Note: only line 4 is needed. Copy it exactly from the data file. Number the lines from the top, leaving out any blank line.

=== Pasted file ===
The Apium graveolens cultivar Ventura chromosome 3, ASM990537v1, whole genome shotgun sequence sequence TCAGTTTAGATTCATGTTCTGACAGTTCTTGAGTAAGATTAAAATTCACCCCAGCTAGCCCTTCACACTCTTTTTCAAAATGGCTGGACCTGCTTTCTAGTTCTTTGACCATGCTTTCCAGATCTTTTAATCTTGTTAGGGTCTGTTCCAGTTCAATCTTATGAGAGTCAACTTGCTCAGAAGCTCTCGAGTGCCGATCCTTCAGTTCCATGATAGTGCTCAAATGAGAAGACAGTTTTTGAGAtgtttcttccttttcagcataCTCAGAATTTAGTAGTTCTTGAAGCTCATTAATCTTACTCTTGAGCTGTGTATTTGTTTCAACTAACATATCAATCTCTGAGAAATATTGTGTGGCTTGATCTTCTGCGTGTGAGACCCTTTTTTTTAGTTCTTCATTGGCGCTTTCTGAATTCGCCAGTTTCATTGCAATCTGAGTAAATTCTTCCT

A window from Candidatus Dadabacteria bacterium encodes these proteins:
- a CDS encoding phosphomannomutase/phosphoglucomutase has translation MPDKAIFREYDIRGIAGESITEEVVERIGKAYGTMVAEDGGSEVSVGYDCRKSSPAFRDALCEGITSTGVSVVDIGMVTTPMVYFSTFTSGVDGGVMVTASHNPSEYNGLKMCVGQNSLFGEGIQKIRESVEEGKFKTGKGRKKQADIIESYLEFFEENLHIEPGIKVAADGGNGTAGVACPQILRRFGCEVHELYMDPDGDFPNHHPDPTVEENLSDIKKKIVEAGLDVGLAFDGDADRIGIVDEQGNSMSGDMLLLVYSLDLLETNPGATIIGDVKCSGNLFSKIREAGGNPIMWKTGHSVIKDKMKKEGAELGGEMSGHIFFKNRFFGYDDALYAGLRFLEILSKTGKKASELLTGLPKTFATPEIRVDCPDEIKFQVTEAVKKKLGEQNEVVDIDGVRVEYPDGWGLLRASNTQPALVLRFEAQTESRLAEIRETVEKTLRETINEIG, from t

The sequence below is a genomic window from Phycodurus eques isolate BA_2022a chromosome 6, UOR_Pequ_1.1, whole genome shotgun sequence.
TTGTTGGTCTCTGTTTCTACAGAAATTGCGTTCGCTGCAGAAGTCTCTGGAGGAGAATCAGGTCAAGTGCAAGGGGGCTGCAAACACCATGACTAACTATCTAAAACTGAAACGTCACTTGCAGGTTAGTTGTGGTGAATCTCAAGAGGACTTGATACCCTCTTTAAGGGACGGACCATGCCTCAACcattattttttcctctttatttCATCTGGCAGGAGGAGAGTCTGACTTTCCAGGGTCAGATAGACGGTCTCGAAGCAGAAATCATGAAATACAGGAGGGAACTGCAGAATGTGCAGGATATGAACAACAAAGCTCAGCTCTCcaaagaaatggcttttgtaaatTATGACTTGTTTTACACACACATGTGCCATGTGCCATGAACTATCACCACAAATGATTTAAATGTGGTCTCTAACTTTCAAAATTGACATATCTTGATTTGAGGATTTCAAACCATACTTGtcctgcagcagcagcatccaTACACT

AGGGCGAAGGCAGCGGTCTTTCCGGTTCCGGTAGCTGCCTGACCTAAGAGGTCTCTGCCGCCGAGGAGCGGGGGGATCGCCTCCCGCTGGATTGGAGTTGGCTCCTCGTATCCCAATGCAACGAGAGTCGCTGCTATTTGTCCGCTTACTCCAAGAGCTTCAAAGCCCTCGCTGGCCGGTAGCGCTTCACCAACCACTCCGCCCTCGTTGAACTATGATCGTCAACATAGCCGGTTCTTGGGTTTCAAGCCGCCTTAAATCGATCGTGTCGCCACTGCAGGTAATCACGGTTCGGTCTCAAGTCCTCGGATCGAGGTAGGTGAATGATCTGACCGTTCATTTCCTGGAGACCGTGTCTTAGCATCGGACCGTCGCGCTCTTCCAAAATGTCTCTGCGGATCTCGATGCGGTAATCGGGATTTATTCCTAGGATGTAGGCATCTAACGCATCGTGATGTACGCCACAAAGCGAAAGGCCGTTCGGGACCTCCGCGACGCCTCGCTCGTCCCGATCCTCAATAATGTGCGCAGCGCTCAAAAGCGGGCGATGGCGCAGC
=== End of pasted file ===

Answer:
The sequence below is a genomic window from Phycodurus eques isolate BA_2022a chromosome 6, UOR_Pequ_1.1, whole genome shotgun sequence.